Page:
Monitor winter distribution and habitat quality. Monitor breeding populations. Better define ecology and habitat availability (Ladd and Gass 1999). Control cowbird populations where appropriate. Protect a highland pine-oak corridor in Mexico and north Central America (Lyons 1990). Implement community education schemes in the breeding range (Ladd and Gass 1999). Restore connectivity between northern and southern breeding populations to promote gene flow (Lindsay et al. 2006).

Alliance for the Conservation of Mesoamerican Pine-oak Forests. 2007. Conservation plan for the Central American pine-oak forest ecoregion and the golden-cheeked warbler. Fundación Defensores de la Naturaleza Technical Series 5: 1-98.

Collar, N. J.; Gonzaga, L. P.; Krabbe, N.; Madroño Nieto, A.; Naranjo, L. G.; Parker, T. A.; Wege, D. C. 1992. Threatened birds of the Americas: the ICBP/IUCN Red Data Book. International Council for Bird Preservation, Cambridge, U.K.

Curson, J.; Quinn, D.; Beadle, D. 1994. New World warblers. A&C Black/Christopher Helm, London.

Garrigues, R. 2002. First Costa Rican record of Golden-cheeked Warbler.

Jones, H. L.; Komar, O. 2006. Central America (in The Regional Reports: The Winter Season, December 2005 through February 2006). North American Birds 60: 296-299.

Jones, H. L.; Komar, O. 2007. Central America (in The Regional Reports: The Winter Season, December 2006 through February 2007). North American Birds 61: 144-148.

Ladd, C.; Gass, L. 1999. Golden-cheeked Warbler Dendroica chrysoparia. In: Poole, A.; Gill, F. (ed.), The birds of North America, No. 420, pp. 1-24. The Academy of Natural Sciences, Philadelphia and the American Ornithologists' Union, Philadelphia and Washington, DC.

Lindsay, D. L.; Barr, K. R.; Lance, R. F.; Tweddale, S. A.; Hayden, T. J.; Leberg, P. L. 2006. Genetic diversity of the endangered Golden-cheeked Warbler (Dendroica chrysoparia) in central Texas. Wings without borders: IV North American Ornithological Conference, October 3-7, 2006, Veracruz, Mexico, pp. 194. American Ornithologists' Union, Waco, TX, USA.

Lockwood, M. W. 1996. Courtship behavior of Golden-cheeked Warblers. Wilson Bulletin 108: 591-592.

Lyons, J. 1990. Winter habitat survey of the Golden-cheeked Warbler (Dendroica chrysoparia) in Guatemala.

Peak, R. G. 2007. Forest edges negatively affect Golden-cheeked Warbler nest survival. Condor 109(3): 628-637.

Pyle, P.S.; Howell, N. G.; Yunick, R. P.; DeSante, D. F. 1987. Identification guide to North American passerines. Slate Creek Press, Bolinas, CA, USA.

Rappole, J. H.; King , D. I.; Vega Rivera, J. H. 2003. Coffee and conservation. Conservation Biology 17(1): 334-336.

Rappole, J. H.; King, D. I.; Barrow, W. C., Jr. 1999. Winter ecology of the endangered Golden-cheeked Warbler. Condor 101: 762-770.

Reidy, J. L.; Stake, M. M.; Thompson, F. R. III;. 2009. Nocturnal predation of females on nests: an important source of mortality for Golden-cheeked Warblers. Wilson Journal of Ornithology 121(2): 416-421.

Reidy, J. L.; Thompson, F. R. III; Peak, R. G. 2009. Factors affecting Golden-cheeked Warbler nest survival in urban and rural landscapes. Journal of Wildlife Management 73: 407–413.

Rich, T.D.; Beardmore, C.J.; Berlanga, H.; Blancher, P.J.; Bradstreet, M.S.W.; Butcher, G.S.; Demarest, D.W.; Dunn, E.H.; Hunter, W.C.; Inigo-Elias, E.E.; Martell, A.M.; Panjabi, A.O.; Pashley, D.N.; Rosenberg, K.V.; Rustay, C.M.; Wendt, J.S.; Will, T.C. 2004. Partners in flight: North American landbird conservation plan. Cornell Lab of Ornithology, Ithaca, NY.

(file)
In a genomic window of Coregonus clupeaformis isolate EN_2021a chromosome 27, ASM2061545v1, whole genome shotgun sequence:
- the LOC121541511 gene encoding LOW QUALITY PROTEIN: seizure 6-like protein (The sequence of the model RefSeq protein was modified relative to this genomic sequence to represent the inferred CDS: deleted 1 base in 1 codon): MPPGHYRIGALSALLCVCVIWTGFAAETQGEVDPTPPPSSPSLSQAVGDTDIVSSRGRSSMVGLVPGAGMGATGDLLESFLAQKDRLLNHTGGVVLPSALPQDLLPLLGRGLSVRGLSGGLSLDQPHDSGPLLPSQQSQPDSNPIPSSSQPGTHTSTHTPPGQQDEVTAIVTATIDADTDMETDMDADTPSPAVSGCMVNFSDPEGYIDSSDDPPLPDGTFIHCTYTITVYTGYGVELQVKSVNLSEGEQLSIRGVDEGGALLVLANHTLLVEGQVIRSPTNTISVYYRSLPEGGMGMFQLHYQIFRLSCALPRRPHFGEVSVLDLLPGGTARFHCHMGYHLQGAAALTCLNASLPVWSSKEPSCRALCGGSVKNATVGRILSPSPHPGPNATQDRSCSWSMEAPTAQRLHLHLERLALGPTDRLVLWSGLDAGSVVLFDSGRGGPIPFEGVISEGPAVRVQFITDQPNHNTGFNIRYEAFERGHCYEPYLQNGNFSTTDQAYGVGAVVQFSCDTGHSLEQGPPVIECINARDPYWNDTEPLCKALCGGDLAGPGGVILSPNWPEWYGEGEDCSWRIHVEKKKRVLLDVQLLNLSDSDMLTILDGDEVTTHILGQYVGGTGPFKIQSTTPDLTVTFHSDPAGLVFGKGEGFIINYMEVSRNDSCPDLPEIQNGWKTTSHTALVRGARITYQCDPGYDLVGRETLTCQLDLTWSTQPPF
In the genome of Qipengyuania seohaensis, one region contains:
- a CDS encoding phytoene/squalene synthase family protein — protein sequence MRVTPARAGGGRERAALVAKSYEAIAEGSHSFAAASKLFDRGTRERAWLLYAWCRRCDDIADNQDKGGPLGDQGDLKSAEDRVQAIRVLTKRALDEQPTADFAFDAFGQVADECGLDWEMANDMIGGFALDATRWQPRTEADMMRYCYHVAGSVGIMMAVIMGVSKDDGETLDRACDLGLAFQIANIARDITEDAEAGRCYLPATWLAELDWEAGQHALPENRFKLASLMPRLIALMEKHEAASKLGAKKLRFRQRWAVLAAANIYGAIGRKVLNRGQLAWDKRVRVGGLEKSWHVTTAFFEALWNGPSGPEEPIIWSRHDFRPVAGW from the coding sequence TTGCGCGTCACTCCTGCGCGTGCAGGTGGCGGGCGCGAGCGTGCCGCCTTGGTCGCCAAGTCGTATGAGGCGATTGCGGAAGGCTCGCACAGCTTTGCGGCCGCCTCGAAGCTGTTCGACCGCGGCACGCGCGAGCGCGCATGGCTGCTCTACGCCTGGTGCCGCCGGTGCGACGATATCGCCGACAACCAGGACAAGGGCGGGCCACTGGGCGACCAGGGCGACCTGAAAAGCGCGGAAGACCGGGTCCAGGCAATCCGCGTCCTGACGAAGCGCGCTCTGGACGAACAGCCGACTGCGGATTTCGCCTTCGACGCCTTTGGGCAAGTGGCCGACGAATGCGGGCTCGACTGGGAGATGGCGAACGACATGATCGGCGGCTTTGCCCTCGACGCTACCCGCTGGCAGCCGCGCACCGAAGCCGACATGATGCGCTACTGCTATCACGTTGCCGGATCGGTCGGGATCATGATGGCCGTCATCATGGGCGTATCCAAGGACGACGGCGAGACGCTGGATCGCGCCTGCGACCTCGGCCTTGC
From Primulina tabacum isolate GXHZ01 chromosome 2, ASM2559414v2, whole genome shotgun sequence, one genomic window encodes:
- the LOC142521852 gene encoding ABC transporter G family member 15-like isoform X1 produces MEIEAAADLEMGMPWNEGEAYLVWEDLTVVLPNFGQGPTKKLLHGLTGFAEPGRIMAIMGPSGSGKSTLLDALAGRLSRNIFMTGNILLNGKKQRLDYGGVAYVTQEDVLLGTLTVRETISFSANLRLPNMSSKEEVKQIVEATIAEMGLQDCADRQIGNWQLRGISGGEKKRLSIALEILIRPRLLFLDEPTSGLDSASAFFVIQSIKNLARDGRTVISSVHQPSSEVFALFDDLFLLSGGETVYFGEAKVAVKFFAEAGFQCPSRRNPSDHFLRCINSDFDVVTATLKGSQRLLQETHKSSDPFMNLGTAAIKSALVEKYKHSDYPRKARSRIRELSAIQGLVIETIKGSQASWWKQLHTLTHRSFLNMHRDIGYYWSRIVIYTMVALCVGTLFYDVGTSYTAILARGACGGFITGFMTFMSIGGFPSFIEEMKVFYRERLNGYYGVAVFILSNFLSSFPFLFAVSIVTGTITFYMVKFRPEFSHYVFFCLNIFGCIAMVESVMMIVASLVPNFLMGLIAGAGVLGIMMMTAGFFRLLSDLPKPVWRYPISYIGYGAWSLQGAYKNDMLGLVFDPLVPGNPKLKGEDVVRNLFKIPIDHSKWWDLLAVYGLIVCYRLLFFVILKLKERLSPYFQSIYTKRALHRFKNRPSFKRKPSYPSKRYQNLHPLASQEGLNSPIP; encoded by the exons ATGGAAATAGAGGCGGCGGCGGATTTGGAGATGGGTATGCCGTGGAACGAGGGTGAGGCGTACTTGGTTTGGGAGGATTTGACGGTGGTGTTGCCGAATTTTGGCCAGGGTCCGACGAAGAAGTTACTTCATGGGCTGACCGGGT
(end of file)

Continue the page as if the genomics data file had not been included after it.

Sexton, C. W. 1997. Cowbirds and vireos: a short course and a success story. Bird Conservation: 14-15.

Thompson, D. E. 1995. Observations of Golden-cheeked Warbler wintering in Guatemala and Honduras.

Further web sources of information
Audubon WatchList

Explore HBW Alive for further information on this species

Search for photos and videos, and hear sounds of this species from the Internet Bird Collection

U.S. Fish and Wildlife Service - Recovery Plan

Text account compilers
Bird, J., Harding, M., Isherwood, I., Pople, R., Sharpe, C J, Wege, D. & Symes, A.

Komar, O., Ladd, C., Lockwood, M., Lyons, J., Peak, R., Sterling, J. & Reidy, J.

IUCN Red List evaluators
Butchart, S., Symes, A.

Recommended citation
BirdLife International (2016) Species factsheet: Dendroica chrysoparia. Downloaded from on 27/10/2016. Recommended citation for factsheets for more than one species: BirdLife International (2016) IUCN Red List for birds. Downloaded from on 27/10/2016.

This information is based upon, and updates, the information published in BirdLife International (2000) Threatened birds of the world. Barcelona and Cambridge, UK: Lynx Edicions and BirdLife International, BirdLife International (2004) Threatened birds of the world 2004 CD-ROM and BirdLife International (2008) Threatened birds of the world 2008 CD-ROM. These sources provide the information for species accounts for the birds on the IUCN Red List.

To provide new information to update this factsheet or to correct any errors, please email BirdLife

To contribute to discussions on the evaluation of the IUCN Red List status of Globally Threatened Birds, please visit BirdLife's Globally Threatened Bird Forums.

Additional resources for this species

ARKive species - Golden-cheeked warbler (Dendroica chrysoparia) 0

Key facts
Current IUCN Red List category Endangered
Family Parulidae (New World warblers)
Species name author Sclater & Salvin, 1861
Population size mature individuals
Population trend Decreasing
Distribution size (breeding/resident) 19,700 km2
Country endemic? Yes
Links to further information
- Additional Information on this species